in Tidewater, Lynchburg, the Shenandoah Valley and Southside Virginia.
And when out-of-town fans come to Charlottesville to watch the
game, they come for the day. Or the weekend.
“We’re entirely booked, both Friday and Saturday nights,
on home football weekends,” said Chris Clore, general manager
of Best Western Cavalier Inn. “Football has a phenomenal
impact on our business.”
Rick Butts, director of sales for the Omni Charlottesville Hotel,
said his hotel’s 208 rooms are filled on football weekends
— as are most of the 3,200 hotel rooms in the Charlottesville
area. “Football weekends and graduation are the hardest
weekends to find a hotel room in Charlottesville,” he said.
Football games typically bring more money into the community than
other sports because they’re relatively long, easily lasting
four hours, said Andrew Rader, director of sports promotions.
So, instead of driving in to catch a game and driving home the
same night, many fans build a relaxing day or a weekend getaway
around the game.
And local retailers, bars and restaurants, as well as hotels,
Sean Lawford, executive chef of Bizou, a popular restaurant on
the Downtown Mall, said that a football game generally means serving
an additional 20 to 30 people on an already busy weekend night.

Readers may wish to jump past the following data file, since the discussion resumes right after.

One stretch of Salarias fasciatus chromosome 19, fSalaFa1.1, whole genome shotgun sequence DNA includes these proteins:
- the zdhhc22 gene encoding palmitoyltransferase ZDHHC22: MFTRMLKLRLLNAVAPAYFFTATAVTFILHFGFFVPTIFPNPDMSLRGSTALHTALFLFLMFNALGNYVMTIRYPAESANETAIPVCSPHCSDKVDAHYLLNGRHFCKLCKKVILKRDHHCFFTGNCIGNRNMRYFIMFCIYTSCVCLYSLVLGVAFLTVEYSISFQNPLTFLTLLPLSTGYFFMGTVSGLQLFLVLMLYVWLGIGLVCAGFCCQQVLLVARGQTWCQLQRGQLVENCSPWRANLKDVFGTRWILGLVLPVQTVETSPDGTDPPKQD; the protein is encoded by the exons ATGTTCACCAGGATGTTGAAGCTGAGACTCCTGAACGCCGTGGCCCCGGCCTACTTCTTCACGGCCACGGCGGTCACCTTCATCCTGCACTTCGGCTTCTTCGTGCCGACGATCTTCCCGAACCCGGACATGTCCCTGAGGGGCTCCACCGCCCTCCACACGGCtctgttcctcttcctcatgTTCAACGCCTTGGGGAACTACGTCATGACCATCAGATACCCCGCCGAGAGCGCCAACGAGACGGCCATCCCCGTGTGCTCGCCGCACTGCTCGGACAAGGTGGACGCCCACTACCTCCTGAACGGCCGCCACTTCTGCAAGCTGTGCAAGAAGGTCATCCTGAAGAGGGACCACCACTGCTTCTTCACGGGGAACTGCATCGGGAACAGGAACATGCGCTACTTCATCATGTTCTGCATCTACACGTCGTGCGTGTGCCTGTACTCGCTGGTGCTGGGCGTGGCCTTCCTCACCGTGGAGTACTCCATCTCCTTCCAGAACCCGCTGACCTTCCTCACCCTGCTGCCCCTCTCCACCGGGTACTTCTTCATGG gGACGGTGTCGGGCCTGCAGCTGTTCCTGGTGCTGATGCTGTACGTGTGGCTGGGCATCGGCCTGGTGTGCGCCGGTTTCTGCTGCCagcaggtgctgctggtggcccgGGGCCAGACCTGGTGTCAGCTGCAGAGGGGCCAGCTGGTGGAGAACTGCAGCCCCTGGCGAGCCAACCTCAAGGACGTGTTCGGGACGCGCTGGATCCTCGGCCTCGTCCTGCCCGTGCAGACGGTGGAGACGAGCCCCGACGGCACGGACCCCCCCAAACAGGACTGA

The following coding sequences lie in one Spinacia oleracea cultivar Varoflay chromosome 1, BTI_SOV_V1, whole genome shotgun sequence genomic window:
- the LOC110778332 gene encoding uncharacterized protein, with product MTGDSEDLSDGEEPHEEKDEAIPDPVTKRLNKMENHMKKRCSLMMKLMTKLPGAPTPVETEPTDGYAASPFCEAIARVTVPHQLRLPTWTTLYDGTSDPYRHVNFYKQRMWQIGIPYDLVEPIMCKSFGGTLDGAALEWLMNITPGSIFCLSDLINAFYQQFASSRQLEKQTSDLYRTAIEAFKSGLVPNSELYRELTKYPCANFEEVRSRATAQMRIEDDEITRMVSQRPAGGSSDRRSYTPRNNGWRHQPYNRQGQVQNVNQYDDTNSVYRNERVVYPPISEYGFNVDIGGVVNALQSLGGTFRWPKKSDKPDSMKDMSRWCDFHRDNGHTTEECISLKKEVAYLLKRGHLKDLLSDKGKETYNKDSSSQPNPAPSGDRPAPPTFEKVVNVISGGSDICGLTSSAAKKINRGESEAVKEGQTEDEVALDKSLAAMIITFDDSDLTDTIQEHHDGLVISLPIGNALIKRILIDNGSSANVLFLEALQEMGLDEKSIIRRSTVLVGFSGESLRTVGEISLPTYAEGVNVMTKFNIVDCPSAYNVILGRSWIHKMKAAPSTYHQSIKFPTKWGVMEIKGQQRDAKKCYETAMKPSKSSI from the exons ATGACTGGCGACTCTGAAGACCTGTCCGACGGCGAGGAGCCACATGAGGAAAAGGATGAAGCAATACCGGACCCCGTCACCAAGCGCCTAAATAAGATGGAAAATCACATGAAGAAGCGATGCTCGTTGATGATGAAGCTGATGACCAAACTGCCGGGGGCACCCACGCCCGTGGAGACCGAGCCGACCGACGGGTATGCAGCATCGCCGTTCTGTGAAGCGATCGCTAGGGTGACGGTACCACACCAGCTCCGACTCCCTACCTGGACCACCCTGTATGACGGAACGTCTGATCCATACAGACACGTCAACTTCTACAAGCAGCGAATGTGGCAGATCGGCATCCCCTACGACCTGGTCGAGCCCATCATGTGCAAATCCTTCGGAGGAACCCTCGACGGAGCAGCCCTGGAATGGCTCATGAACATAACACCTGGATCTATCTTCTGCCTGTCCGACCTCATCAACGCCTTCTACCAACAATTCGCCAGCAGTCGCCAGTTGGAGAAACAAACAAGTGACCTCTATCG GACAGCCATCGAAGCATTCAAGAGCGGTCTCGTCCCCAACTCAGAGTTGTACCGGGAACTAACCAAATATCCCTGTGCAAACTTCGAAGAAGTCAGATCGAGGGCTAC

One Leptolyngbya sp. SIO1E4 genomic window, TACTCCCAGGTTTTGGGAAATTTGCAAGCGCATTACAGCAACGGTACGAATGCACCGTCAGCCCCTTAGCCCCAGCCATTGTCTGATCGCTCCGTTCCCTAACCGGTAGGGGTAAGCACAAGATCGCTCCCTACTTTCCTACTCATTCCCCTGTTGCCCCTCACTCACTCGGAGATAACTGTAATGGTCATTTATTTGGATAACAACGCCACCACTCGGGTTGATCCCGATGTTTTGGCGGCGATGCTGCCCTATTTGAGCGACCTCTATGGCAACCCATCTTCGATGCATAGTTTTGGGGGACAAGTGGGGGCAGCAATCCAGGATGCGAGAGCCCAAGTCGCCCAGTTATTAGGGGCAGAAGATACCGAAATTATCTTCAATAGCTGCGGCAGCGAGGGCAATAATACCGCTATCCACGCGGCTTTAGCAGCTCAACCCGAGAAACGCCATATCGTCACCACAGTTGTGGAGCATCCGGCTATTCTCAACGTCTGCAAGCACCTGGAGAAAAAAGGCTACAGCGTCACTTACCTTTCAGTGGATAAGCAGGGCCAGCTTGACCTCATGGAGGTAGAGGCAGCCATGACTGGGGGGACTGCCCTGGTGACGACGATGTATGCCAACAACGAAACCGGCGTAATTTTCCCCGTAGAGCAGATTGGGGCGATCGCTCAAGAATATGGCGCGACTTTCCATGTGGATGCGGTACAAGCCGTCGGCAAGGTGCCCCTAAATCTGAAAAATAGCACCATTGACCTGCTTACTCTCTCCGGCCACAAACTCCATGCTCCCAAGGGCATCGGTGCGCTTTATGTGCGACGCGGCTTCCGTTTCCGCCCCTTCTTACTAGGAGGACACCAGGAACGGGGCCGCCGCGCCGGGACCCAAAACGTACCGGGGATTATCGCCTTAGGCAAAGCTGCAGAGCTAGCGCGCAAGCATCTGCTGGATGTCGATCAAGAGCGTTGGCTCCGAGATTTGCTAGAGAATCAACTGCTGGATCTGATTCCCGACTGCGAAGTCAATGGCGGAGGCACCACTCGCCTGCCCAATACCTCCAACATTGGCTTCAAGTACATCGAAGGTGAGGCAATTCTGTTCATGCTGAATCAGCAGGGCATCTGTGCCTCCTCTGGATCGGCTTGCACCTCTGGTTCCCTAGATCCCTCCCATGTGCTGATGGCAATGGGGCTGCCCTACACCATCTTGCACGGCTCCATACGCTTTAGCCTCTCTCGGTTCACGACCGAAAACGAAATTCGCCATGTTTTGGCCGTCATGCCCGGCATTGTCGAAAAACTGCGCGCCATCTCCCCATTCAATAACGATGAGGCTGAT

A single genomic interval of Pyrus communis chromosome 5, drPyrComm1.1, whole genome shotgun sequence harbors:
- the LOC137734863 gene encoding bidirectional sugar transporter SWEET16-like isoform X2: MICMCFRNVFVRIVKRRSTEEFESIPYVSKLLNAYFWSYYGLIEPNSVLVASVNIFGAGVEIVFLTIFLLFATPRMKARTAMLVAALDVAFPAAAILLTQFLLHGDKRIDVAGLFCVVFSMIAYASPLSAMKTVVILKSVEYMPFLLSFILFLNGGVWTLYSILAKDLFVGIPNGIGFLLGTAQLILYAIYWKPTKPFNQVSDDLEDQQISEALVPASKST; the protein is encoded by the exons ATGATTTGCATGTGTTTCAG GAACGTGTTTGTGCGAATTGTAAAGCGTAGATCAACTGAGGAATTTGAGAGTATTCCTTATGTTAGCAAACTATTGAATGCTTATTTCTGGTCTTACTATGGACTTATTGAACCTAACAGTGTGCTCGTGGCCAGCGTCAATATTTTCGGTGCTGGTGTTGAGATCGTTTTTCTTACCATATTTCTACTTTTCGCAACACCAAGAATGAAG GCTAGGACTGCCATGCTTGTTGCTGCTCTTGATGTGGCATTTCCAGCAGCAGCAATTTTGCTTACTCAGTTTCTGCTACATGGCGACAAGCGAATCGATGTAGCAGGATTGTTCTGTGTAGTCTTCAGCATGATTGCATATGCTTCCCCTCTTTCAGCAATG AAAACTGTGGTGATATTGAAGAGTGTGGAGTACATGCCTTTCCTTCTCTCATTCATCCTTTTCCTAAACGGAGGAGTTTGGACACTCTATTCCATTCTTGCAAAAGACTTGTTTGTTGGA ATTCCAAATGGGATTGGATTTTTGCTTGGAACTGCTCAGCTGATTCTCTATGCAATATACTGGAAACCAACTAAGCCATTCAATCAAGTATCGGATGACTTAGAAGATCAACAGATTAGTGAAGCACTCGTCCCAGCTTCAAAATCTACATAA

Michael’s Bistro and Taphouse, a Corner hangout, also sees
a significant increase in business volume on game days, both for
meals and for bar business, said Janet Heath, manager, “especially
if U.Va. wins.”
The increasing popularity of tailgating has meant a slide in sales
at Sloan’s Restaurant on game days, said Carolyn Johnson,
floor manager, but Big Jim’s Catering & Picnic Co. has
climbed on the tailgating bandwagon by serving up salads and barbecue
by the pound, according to Bucky McCauley, an ABC manager at Big
Jim’s. Sales are strongest when U.Va. is playing a tough
rival, such as Virginia Tech or Florida State, McCauley said.
Local grocery stores also see a spike in sales on game days.
“All three Charlottesville Kroger stores experience a significant
increase in sales on home football game days,” said Archie
Fralin, public relations manager for Kroger Mid-Atlantic. “Our
volume on fried chicken, beer, mixers, soft drinks, chips, salads,
cheeses and other convenience, tailgating foods jumps 18 percent
above normal.” Party trays of snacks, cheeses, sandwiches,
chicken wings and relishes also are popular, he said.
Based on data gathered by the Virginia Tourism Corp., John Knapp,
research director of business and economics at the U.Va. Weldon
Cooper Center for Public Service, estimates that visitors to Charlottesville